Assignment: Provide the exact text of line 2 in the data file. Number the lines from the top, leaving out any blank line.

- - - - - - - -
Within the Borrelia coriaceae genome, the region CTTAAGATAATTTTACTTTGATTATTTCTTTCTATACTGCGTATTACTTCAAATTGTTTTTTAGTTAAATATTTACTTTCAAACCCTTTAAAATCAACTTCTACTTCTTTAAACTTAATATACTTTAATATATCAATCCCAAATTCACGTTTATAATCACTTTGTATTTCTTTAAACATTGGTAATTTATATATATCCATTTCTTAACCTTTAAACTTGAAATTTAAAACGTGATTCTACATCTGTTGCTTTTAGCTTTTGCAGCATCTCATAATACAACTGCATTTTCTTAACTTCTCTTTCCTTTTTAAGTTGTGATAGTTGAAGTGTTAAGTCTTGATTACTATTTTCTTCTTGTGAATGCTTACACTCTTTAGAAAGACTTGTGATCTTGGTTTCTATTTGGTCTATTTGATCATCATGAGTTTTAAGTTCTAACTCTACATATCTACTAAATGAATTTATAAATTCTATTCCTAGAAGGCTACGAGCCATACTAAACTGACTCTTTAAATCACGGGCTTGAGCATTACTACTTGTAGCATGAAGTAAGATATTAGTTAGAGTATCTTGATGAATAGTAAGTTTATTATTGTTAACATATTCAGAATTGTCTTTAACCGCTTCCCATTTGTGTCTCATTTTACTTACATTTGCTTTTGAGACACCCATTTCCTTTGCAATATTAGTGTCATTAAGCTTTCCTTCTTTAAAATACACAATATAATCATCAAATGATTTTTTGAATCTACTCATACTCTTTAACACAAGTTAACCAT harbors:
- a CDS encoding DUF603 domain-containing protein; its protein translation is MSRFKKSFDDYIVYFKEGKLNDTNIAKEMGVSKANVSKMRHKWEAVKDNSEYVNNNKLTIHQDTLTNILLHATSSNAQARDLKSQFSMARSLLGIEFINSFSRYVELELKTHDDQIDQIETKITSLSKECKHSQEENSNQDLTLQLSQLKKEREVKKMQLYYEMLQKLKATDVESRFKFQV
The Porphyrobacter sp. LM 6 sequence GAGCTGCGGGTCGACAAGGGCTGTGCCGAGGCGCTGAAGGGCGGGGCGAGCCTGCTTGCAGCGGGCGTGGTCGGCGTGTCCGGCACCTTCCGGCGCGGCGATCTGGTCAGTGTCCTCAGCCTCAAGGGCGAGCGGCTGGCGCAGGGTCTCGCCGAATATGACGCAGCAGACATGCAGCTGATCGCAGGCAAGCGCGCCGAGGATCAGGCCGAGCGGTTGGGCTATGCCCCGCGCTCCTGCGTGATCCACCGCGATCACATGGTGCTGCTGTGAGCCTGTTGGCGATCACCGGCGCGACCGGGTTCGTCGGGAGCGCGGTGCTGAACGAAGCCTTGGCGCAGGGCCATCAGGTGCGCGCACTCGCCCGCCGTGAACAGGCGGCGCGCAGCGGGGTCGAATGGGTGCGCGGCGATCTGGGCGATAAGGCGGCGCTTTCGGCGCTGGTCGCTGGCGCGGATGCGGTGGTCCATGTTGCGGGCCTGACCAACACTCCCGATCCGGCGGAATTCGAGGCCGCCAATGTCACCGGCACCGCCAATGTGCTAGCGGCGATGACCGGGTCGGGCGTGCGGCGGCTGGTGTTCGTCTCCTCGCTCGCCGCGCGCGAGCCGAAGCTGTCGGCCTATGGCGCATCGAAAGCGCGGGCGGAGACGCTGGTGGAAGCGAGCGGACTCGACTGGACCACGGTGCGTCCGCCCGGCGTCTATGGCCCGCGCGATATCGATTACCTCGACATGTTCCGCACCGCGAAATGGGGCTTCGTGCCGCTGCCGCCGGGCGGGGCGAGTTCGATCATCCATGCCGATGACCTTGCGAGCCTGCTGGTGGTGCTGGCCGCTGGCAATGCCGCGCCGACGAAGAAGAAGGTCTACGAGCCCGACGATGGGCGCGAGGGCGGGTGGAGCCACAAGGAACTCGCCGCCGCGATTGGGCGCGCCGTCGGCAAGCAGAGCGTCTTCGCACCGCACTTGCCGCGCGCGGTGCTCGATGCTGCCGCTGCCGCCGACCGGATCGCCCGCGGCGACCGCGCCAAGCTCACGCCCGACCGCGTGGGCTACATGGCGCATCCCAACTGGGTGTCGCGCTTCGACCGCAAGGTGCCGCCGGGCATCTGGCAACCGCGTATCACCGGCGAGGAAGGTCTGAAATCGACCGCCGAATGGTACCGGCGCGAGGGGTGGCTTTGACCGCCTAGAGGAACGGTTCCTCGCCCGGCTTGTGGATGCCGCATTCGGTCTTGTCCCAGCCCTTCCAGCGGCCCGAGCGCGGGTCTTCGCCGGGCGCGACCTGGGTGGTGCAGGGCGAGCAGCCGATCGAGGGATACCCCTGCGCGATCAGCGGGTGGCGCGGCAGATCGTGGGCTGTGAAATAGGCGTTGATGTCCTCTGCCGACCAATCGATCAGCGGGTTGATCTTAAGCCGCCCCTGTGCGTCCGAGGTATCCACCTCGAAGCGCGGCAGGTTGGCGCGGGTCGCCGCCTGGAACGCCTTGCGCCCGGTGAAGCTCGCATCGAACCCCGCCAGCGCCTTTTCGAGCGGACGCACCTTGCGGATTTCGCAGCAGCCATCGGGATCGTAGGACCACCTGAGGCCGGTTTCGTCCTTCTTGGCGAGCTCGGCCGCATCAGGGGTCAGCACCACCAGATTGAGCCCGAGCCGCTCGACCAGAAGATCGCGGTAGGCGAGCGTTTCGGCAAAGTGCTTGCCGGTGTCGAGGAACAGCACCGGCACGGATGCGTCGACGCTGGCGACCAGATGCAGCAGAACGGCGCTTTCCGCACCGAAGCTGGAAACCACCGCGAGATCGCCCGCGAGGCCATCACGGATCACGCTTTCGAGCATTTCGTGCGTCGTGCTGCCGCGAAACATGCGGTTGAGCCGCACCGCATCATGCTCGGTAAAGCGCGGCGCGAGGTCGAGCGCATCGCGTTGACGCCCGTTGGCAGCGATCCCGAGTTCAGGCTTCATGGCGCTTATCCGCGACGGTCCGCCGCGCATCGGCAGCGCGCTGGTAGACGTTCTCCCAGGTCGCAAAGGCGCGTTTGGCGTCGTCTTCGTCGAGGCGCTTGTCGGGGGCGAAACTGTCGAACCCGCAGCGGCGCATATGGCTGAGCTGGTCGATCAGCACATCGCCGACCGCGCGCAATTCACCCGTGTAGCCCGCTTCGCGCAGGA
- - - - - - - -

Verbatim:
- a CDS encoding DUF603 domain-containing protein; its protein translation is MSRFKKSFDDYIVYFKEGKLNDTNIAKEMGVSKANVSKMRHKWEAVKDNSEYVNNNKLTIHQDTLTNILLHATSSNAQARDLKSQFSMARSLLGIEFINSFSRYVELELKTHDDQIDQIETKITSLSKECKHSQEENSNQDLTLQLSQLKKEREVKKMQLYYEMLQKLKATDVESRFKFQV